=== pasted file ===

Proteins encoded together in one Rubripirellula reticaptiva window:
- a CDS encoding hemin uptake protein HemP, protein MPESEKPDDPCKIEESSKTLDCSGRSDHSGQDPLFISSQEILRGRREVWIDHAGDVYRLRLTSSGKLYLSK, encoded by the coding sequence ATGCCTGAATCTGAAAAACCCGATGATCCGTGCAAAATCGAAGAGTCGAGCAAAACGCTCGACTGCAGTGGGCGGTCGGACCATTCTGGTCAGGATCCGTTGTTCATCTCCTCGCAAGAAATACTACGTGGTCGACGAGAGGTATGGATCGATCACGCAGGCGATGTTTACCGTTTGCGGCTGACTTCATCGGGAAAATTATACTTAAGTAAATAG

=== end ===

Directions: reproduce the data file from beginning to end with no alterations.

Proteins encoded together in one Rubripirellula reticaptiva window:
- a CDS encoding hemin uptake protein HemP, protein MPESEKPDDPCKIEESSKTLDCSGRSDHSGQDPLFISSQEILRGRREVWIDHAGDVYRLRLTSSGKLYLSK, encoded by the coding sequence ATGCCTGAATCTGAAAAACCCGATGATCCGTGCAAAATCGAAGAGTCGAGCAAAACGCTCGACTGCAGTGGGCGGTCGGACCATTCTGGTCAGGATCCGTTGTTCATCTCCTCGCAAGAAATACTACGTGGTCGACGAGAGGTATGGATCGATCACGCAGGCGATGTTTACCGTTTGCGGCTGACTTCATCGGGAAAATTATACTTAAGTAAATAG